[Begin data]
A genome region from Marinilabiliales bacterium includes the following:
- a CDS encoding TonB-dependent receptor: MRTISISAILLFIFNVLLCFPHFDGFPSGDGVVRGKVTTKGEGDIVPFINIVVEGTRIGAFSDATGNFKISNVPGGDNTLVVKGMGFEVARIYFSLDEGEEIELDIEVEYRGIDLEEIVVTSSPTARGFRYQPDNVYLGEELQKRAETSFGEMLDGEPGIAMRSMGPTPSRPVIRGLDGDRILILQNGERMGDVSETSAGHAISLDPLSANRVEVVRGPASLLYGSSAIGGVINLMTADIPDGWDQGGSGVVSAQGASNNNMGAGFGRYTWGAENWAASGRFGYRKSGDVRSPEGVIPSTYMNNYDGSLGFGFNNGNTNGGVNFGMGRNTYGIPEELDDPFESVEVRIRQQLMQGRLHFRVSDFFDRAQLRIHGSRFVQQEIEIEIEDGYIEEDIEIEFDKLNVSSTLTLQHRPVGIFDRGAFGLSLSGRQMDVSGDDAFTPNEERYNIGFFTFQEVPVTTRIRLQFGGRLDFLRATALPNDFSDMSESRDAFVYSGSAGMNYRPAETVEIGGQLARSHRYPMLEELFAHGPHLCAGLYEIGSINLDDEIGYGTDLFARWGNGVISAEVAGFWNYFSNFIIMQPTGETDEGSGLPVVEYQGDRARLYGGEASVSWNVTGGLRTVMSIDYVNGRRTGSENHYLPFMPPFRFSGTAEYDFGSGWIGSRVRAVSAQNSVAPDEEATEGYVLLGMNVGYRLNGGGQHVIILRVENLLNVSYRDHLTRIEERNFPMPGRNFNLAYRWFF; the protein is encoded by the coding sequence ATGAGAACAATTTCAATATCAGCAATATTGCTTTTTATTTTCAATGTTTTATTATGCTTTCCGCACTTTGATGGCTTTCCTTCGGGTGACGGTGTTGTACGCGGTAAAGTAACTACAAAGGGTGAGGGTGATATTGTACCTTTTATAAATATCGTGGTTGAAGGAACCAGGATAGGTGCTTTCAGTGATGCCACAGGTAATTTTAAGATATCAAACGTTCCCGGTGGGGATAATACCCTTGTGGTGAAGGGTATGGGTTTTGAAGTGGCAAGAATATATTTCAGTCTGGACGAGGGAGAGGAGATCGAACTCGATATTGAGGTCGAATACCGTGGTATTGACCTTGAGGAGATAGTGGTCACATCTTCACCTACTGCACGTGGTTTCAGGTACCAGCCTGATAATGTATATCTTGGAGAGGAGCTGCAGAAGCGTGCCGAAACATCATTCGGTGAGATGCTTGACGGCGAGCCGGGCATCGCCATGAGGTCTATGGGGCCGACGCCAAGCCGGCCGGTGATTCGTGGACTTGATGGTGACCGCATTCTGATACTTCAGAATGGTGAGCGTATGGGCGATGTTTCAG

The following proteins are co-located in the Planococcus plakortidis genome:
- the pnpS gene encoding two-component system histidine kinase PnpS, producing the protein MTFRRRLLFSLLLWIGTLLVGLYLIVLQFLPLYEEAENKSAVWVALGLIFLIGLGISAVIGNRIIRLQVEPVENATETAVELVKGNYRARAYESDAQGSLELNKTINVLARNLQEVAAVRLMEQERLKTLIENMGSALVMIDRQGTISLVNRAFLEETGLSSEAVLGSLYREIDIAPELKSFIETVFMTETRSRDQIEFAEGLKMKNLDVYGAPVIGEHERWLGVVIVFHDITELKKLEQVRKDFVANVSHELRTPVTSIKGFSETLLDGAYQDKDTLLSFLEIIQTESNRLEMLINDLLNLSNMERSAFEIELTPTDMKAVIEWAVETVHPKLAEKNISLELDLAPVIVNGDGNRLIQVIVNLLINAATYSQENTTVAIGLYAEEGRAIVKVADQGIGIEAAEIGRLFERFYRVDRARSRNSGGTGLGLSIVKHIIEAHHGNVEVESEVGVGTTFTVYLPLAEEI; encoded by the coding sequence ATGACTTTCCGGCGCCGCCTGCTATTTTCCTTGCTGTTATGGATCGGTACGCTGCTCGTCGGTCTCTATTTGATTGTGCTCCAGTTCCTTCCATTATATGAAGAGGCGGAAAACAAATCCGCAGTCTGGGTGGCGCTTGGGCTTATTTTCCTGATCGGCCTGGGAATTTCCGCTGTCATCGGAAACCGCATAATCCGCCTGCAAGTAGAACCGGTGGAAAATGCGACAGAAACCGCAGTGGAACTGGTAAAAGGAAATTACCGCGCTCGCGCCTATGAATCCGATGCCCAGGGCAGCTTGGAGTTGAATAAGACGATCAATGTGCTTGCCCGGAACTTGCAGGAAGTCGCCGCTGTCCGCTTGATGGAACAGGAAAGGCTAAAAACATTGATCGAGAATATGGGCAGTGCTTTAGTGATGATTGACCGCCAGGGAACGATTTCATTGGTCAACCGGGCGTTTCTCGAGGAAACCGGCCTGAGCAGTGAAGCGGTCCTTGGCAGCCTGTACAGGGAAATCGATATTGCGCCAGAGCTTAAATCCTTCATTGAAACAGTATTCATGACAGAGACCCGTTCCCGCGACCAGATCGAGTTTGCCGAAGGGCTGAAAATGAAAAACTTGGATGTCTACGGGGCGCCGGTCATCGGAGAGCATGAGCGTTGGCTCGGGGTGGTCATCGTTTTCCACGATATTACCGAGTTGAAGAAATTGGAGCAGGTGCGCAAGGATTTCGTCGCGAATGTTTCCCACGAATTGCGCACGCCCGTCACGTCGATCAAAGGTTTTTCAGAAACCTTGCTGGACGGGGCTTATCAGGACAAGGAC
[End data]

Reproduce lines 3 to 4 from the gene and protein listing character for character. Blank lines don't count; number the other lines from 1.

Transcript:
The following proteins are co-located in the Planococcus plakortidis genome:
- the pnpS gene encoding two-component system histidine kinase PnpS, producing the protein MTFRRRLLFSLLLWIGTLLVGLYLIVLQFLPLYEEAENKSAVWVALGLIFLIGLGISAVIGNRIIRLQVEPVENATETAVELVKGNYRARAYESDAQGSLELNKTINVLARNLQEVAAVRLMEQERLKTLIENMGSALVMIDRQGTISLVNRAFLEETGLSSEAVLGSLYREIDIAPELKSFIETVFMTETRSRDQIEFAEGLKMKNLDVYGAPVIGEHERWLGVVIVFHDITELKKLEQVRKDFVANVSHELRTPVTSIKGFSETLLDGAYQDKDTLLSFLEIIQTESNRLEMLINDLLNLSNMERSAFEIELTPTDMKAVIEWAVETVHPKLAEKNISLELDLAPVIVNGDGNRLIQVIVNLLINAATYSQENTTVAIGLYAEEGRAIVKVADQGIGIEAAEIGRLFERFYRVDRARSRNSGGTGLGLSIVKHIIEAHHGNVEVESEVGVGTTFTVYLPLAEEI; encoded by the coding sequence ATGACTTTCCGGCGCCGCCTGCTATTTTCCTTGCTGTTATGGATCGGTACGCTGCTCGTCGGTCTCTATTTGATTGTGCTCCAGTTCCTTCCATTATATGAAGAGGCGGAAAACAAATCCGCAGTCTGGGTGGCGCTTGGGCTTATTTTCCTGATCGGCCTGGGAATTTCCGCTGTCATCGGAAACCGCATAATCCGCCTGCAAGTAGAACCGGTGGAAAATGCGACAGAAACCGCAGTGGAACTGGTAAAAGGAAATTACCGCGCTCGCGCCTATGAATCCGATGCCCAGGGCAGCTTGGAGTTGAATAAGACGATCAATGTGCTTGCCCGGAACTTGCAGGAAGTCGCCGCTGTCCGCTTGATGGAACAGGAAAGGCTAAAAACATTGATCGAGAATATGGGCAGTGCTTTAGTGATGATTGACCGCCAGGGAACGATTTCATTGGTCAACCGGGCGTTTCTCGAGGAAACCGGCCTGAGCAGTGAAGCGGTCCTTGGCAGCCTGTACAGGGAAATCGATATTGCGCCAGAGCTTAAATCCTTCATTGAAACAGTATTCATGACAGAGACCCGTTCCCGCGACCAGATCGAGTTTGCCGAAGGGCTGAAAATGAAAAACTTGGATGTCTACGGGGCGCCGGTCATCGGAGAGCATGAGCGTTGGCTCGGGGTGGTCATCGTTTTCCACGATATTACCGAGTTGAAGAAATTGGAGCAGGTGCGCAAGGATTTCGTCGCGAATGTTTCCCACGAATTGCGCACGCCCGTCACGTCGATCAAAGGTTTTTCAGAAACCTTGCTGGACGGGGCTTATCAGGACAAGGAC